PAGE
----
Syrian rebels

As more news comes out about Syrian rebels battling each other, President Obama’s deal with Russian President Vladimir Putin is looking better and better. Some of the rebels may be worse than the regime of Bashar al-Assad and any situation in which they might acquire chemical weapons could be disastrous.

Over the weekend, the Associated Press reported that rebel forces affiliated with al-Qaida were battling more moderate groups along the Syrian border with Iraq. That part of the country is seen as a haven for the more extreme elements. The AP says that tensions between the various groups fighting against Assad’s rule have been building for months and erupted into open conflict in July.

When American officials talk about arming or aiding the rebels, they are typically referring to the relatively moderate Free Syrian Army. But as an FSA commander, Mahmoud al-Aboud told The Daily Beast, “Local mainstream rebel factions comprised of Syrian fighters who are not looking for a caliphate are clashing with al-Qaida-linked groups who want to seize control of these areas.”

Therein lies the problem for any U.S. action: With whatever we do, how do we know that we are not really helping the very people who want most to harm us?

It is right to condemn Assad for using chemical weapons. They are gruesome, cruel and most effective when used against defenseless civilians.

Assad, however, has no monopoly on evil. And if we weaken his control over the chemical weapons he possesses we may also increase the likelihood of their falling into the hands of al-Qaida – the group that, unlike Assad, really did directly attack the United States.

How all this unfolds may be impossible to predict.

Aboud said his group had not wanted to fight al-Qaida, at least not yet. “Originally the supreme military councils did not want to fight any other rebel forces until the regime fell,” he said. “We were forced to do this.”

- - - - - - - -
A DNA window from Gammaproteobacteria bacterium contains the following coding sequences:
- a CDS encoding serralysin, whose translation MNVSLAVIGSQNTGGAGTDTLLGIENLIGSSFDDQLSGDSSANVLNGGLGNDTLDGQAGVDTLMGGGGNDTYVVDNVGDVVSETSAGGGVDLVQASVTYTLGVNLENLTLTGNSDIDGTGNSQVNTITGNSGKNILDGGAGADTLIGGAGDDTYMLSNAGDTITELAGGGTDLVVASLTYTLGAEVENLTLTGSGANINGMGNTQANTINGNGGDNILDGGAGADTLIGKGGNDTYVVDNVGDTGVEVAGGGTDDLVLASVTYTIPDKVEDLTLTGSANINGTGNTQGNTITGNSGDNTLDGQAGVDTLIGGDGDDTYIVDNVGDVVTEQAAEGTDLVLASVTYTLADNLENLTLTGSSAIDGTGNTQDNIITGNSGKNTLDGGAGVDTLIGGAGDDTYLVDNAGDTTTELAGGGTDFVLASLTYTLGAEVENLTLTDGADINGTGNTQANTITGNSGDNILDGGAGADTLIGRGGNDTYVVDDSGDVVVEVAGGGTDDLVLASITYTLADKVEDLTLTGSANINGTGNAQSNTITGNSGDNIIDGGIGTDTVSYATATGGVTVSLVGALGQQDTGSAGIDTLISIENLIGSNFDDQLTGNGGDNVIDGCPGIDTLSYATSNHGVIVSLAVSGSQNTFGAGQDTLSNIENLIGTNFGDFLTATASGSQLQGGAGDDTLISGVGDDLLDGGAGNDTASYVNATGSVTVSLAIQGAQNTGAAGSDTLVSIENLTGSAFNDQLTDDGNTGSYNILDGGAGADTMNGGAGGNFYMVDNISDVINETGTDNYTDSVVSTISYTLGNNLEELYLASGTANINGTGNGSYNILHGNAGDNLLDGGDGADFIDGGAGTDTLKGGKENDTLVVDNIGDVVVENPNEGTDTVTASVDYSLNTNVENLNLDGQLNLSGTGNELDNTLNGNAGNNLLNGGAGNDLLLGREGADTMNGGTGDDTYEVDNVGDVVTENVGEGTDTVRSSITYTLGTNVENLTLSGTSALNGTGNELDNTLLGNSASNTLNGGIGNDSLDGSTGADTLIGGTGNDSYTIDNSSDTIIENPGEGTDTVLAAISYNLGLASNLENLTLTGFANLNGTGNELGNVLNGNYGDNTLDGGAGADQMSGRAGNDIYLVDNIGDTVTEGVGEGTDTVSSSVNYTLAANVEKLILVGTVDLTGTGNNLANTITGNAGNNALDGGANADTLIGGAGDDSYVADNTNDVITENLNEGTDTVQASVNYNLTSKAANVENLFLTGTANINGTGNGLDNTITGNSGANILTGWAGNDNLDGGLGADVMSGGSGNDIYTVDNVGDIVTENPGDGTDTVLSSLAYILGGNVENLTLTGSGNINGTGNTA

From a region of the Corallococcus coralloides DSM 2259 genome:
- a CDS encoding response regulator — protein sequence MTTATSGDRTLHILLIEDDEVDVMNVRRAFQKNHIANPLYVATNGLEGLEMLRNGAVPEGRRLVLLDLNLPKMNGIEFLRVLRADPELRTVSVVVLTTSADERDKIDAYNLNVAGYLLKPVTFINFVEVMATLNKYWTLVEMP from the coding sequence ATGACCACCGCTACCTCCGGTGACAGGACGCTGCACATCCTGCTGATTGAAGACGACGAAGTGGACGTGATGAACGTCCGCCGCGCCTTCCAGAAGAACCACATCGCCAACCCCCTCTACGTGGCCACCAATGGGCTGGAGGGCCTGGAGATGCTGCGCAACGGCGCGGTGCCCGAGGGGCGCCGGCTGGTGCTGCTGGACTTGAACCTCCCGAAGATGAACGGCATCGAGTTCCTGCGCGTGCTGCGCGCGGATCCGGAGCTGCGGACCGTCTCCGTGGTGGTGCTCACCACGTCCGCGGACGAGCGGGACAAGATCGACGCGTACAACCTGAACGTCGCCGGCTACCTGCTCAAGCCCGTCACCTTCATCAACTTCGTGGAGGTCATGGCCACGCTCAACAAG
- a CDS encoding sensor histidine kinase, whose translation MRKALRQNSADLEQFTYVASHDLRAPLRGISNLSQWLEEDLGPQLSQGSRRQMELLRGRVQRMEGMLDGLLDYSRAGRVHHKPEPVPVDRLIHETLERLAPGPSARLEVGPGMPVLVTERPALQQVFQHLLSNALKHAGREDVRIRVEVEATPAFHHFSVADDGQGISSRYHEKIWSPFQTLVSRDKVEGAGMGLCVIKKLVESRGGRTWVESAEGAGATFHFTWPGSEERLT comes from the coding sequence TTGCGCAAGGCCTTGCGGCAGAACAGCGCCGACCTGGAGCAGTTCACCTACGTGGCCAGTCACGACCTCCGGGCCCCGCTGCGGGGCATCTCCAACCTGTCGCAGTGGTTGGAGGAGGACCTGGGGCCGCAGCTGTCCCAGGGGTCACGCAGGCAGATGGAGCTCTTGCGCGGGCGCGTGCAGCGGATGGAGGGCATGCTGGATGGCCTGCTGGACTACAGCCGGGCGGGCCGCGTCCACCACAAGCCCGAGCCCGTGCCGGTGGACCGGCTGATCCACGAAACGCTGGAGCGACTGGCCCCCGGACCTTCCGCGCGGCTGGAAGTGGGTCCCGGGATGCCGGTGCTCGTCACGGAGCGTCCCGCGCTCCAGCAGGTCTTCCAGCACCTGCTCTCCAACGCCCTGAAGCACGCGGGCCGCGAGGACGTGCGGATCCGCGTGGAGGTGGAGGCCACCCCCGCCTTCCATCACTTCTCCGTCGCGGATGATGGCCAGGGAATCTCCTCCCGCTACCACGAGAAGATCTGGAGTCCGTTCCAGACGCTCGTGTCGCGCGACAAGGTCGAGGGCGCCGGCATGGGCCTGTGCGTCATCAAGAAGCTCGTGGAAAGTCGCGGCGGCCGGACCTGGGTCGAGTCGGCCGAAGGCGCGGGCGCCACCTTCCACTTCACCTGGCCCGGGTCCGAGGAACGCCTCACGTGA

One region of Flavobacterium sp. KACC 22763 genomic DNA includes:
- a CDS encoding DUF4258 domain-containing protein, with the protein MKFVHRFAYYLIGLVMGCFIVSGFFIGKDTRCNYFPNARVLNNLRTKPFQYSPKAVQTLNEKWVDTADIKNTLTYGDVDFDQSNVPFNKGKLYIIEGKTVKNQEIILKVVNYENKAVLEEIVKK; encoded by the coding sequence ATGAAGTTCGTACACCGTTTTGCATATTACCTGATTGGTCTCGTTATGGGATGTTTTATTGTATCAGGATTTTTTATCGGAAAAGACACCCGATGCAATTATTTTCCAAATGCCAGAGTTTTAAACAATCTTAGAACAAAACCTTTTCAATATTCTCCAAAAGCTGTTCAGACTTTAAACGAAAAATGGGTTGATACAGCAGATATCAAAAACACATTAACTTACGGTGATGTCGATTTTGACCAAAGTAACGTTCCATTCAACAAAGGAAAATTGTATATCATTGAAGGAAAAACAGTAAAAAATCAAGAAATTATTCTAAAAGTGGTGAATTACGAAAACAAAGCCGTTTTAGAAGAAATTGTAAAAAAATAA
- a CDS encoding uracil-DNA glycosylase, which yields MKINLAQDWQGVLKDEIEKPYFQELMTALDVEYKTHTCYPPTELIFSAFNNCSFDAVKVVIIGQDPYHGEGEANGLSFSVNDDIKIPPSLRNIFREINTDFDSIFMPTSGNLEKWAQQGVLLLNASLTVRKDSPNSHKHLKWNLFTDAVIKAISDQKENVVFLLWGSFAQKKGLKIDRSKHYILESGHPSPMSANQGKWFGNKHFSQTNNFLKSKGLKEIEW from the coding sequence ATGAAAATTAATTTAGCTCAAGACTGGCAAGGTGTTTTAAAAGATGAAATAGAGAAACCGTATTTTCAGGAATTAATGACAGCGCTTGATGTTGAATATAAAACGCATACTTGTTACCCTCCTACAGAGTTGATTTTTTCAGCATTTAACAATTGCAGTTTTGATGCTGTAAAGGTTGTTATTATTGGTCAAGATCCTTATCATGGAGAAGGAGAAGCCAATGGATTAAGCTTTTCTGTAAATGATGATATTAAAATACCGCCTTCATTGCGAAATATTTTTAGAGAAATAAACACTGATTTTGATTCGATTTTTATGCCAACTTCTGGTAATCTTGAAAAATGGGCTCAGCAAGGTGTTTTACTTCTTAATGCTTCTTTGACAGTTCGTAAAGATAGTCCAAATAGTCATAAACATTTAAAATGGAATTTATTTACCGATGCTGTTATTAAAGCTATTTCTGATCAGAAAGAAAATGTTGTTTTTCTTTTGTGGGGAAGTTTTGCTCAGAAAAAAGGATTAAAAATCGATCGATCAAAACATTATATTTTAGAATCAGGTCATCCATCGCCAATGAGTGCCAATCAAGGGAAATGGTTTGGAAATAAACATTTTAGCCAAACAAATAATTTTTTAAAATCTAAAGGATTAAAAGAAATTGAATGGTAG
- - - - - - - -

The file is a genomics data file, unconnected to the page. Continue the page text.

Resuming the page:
Reuters explained what he meant by that. It reported Sunday that al-Qaida head Ayman al-Zawahiri sent a message Sept. 12 instructing al-Nusra and the Islamic State of Iraq and the Levant, the two key Syrian groups affiliated with al-Qaida, not to cooperate with the Free Syrian Army or other moderate groups.

For their part, while the FSA and other moderates once valued al-Qaida assistance with expertise and resources, they now see any association as a threat. Not only has al-Qaida proved a faithless ally, but any ties to it endanger the possibility of aid from the West.

Will this hostility among rebel forces bolster Assad? None of the rebel groups have quit fighting the regime, and as the AP reports, they sometimes still work together in that effort. Conflict among the rebel groups may weaken one or more of them, but it could also further undermine Assad by contributing to the general destruction of the country. Who knows?

No matter what the United States does, the likelihood of unintended consequences is high. With that, perhaps the best policy is to try to limit the threat any surprises might pose. And that may well mean the president’s current course is correct.

Neither Assad nor any of his foes have the ability to directly attack the United States. But with chemical weapons any of them could threaten American interests, Israel or other U.S. allies – not militarily, but as terrorism. A diplomatic focus on securing and if possible destroying those chemical weapons makes sense. And if that takes time and Russian help, so what?

Because then Obama can do what Americans clearly want and let these guys sort it out for themselves.

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